This post is written by Stephen Parsons.
In my last post, I described my learning style and I promised to blog my progress as I explore a new technique through a new artistic production. The idea is to reflect on my learning process to see how it evolves and how it impacts development of my skills as an artisan.
The artistic vision, you might recall, is of a manta ray swimming majestically – maybe along a reef or sandy seabed. But the image is more impressionistic than realistic, crafted in light and dark wood and exhibiting a winged symmetry in my mind’s eye.
Research & Literature Review
True to my earlier musings on my learning process, I have spent a large amount of time exploring, researching, studying and asking questions – while, in this case, also recuperating from a serious bout of flu. So, the research has been good, but less actual work was achieved than I had hoped.
My mentors for this project include Terry Scott, a talented woodturner from New Zealand, who has made the turned manta bowl a signature piece. His technique has been copied by many. Fortunately, although he has not done a lot of YouTube videos, his technique has been really well documented in a number of forums. He does have a video out if you are interested, but I think I have the necessary inspiration and enough of a handle on that technique to feel comfortable with the basic steps and a few optional approaches.
Carl Jacobson (http://woodshoptv.com) has been instrumental in demonstrating the use of newer tools (including Easy Start tools like mine) in a piece like this and making me very comfortable with the task to come. I had a couple of exchanges with Carl who has been very generous with advice. His demonstration of turning a manta ray bowl on YouTube provides really great visual support which is critical to my learning style.
Bob Hamilton’s work and highly detailed videos on winged vessels provides plenty of fundamentals to ground the theory. Basically winged turning refers to a form where – unlike typical woodturning that tends to focus on making square wood round – winged turning involves keeping the square shape and creating hollow forms and convex and concave space within that structure.
Finally, a local connection, Ted Monk – a woodworking artisan who operates Ravenview Art & Craft – recently presented a series of demonstrations at the Nova Woodturners Guild on finishing techniques that present plenty of ideas and inspiration for completing the look I want for my project. Ted – whose work is renowned for its beautiful finish – covered everything from mineral inlay to dyes, mechanical texturing and even pyrography. Several of his methods are of interest and I will seek his continuing advice and input as I continue my learning throughout this project.
Analysis and Planning
Although I have great respect for the skills of my mentors, I will still be seeking to do the project somewhat in my own style and using my own processes. Since I don’t seek to exactly copy anyone else’s work, why would I want to duplicate their technique? Artistic production welcomes, promotes, rewards and, perhaps, even demands the artist put their own signature not only on the finished piece, but also on the process of its creation. Once basic skill mastery is achieved, I am usually comfortable exploring further creativity within the genre and synthesis of new styles, designs, and approaches.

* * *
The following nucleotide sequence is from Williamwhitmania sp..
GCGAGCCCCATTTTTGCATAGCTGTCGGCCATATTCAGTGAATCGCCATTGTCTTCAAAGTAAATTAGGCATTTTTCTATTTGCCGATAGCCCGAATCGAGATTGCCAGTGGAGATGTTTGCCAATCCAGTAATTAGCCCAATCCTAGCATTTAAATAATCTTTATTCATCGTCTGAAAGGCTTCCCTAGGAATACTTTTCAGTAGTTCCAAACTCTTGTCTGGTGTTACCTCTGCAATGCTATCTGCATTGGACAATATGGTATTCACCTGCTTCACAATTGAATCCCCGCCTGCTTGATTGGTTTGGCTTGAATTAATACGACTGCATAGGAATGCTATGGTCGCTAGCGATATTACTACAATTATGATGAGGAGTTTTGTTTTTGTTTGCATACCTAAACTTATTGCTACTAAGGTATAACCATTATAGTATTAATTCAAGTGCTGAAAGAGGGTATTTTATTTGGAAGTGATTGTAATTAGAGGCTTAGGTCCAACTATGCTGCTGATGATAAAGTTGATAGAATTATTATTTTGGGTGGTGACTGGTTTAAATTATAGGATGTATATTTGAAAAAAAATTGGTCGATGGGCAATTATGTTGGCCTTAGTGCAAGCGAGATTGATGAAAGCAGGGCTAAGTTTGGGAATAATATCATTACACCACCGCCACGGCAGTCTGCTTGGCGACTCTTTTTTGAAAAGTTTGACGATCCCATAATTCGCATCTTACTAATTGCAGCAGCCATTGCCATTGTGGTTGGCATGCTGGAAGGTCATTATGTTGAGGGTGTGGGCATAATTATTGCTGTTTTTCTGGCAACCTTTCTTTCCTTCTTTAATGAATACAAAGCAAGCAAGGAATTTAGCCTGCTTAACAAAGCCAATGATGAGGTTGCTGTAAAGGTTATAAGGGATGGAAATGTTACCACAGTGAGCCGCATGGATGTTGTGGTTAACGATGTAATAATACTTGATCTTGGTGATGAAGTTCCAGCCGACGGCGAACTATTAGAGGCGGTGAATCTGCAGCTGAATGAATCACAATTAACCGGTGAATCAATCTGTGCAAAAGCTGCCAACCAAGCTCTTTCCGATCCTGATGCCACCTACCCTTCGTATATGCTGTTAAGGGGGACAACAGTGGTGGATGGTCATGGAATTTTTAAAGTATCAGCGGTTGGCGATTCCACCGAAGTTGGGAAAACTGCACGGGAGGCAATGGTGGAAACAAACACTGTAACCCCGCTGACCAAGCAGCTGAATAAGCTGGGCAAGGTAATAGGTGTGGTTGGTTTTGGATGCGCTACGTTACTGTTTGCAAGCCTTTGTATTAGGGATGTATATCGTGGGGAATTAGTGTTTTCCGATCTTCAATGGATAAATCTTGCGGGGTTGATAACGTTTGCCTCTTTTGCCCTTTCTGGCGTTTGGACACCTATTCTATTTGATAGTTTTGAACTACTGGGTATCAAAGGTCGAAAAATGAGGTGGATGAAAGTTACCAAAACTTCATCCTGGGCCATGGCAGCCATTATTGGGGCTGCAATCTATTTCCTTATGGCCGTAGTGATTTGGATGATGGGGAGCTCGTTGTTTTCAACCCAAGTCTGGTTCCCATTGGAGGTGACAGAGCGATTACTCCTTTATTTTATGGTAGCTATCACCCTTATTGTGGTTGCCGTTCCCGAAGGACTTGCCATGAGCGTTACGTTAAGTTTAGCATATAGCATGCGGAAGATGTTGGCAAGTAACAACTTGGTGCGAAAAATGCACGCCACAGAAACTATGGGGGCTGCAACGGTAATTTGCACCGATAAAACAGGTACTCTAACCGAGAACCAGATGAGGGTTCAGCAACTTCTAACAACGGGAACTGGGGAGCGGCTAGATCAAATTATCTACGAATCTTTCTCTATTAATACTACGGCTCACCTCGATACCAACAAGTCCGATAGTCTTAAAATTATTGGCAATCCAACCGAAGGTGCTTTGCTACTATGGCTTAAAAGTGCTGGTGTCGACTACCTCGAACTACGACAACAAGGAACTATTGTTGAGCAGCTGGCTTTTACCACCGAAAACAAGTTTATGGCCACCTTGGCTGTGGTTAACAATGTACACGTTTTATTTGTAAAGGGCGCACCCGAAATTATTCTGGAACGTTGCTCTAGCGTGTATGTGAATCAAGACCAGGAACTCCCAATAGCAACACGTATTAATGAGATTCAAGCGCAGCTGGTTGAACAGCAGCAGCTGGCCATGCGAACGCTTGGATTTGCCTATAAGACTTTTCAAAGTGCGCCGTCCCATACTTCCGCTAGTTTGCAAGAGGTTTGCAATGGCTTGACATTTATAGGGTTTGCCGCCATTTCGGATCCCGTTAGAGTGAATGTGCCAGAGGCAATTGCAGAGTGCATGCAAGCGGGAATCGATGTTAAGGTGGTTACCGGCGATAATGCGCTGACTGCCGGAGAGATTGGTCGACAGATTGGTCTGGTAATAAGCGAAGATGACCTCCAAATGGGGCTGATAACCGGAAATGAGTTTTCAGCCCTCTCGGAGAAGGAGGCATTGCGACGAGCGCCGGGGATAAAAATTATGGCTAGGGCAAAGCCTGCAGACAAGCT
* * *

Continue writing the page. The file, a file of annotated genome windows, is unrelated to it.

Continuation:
What I failed to mention earlier about turning winged objects on the lathe is that it is a somewhat risky business. Lathe work in general can be a little scary even when you are using nice, well-balanced round spindles between centres. Once you start working with eccentric turning, off-balance live pieces and so on, you are basically addressing a high-speed off-balance rotational piece that without a lot of care can become projectile pretty quickly. In winged turning you have to be aware that as you reach the outer portions of the piece, you are working more in the air than on the wood and so stability and spinning sharp square edges have to be considered.
So I knew I needed to get at it – to turn a small winged vessel of my own. The result is this “ring-keeper”, a very simplistic representation of the winged vessel, and in this case limited to a two-inch by two-inch by four-inch space that provides little chance of harm.
I learned a lot and will reflect on that and discuss more in my next instalment, but for now I would say one of the most important things I learned is that it is not quite as scary as I feared as long as I take my time and use a high-speed setting on the lathe. A light touch, good basic technique, and good awareness of where your fingers are relative to the spinning piece is critical.
Now that it looks like I might just survive this (now four-week) bout of influenza, my next challenge will be to try a few more winged vessels – probably beginning by attempting something similar to Bob Hamilton’s really fine work on the small winged bowl. I will also begin to scale up in terms of size and eventually attempt the two-tier up-and-down wings of the offset or eccentric turning that begins to change the balance and technical complexity. Meanwhile I will beg for some more time with Ted and begin to plan for the finishing techniques. Stay tuned…